The Minister of State, Foreign and Commonwealth Office (Baroness Kinnock of Holyhead): The Centre for Investigation and Popular Education (CINEP) has three main functions-to be a centre of thought on social and cultural issues in Colombia; an organisation for mediation in the context of the social conflict; and a documentation base that aids in understanding Colombia's development process. Our embassy in Bogota works with CINEP on a project aimed at improved capacity for investigative journalism on issues of conflict and peace. We welcome all efforts to improve the plight of the marginalised and growing population of more than 3 million displaced people in Colombia.

Additionally, the UK has funded a number of projects aimed at giving support and protection to internally displaced people (IDPs) in Colombia. We continue to urge the Colombian Government to take all appropriate steps to help them and address the issues they face, including extreme poverty and the restitution of their lands.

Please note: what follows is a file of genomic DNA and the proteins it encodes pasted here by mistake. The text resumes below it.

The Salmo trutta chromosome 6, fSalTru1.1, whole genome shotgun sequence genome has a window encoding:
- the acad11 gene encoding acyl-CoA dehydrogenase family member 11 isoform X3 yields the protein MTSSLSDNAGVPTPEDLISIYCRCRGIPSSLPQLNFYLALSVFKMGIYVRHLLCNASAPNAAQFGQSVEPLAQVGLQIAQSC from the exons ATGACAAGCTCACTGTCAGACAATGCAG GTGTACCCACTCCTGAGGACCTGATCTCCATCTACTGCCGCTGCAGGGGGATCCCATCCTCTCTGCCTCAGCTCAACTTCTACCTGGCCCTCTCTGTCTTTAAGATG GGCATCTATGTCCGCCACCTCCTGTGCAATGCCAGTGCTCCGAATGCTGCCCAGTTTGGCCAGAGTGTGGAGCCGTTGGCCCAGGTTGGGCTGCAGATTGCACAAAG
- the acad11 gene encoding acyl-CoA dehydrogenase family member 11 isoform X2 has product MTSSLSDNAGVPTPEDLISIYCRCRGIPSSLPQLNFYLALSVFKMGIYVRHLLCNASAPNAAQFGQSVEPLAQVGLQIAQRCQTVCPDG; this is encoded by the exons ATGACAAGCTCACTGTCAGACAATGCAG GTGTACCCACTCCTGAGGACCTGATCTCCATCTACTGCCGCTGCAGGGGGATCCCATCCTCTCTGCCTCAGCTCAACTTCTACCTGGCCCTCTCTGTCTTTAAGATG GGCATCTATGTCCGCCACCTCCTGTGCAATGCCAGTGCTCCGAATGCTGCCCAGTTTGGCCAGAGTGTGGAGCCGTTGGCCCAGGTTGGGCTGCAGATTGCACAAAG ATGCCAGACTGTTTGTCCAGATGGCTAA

Asked by Lord Rea

19 Oct 2009 : Column WA45

Baroness Kinnock of Holyhead: We are concerned at reports of human rights abuses in Pakistan, including in Baluchistan province. In our dialogue with the Government of Pakistan we continue to urge that any action to counter militant or insurgent activity is conducted to internationally recognised standards of human rights.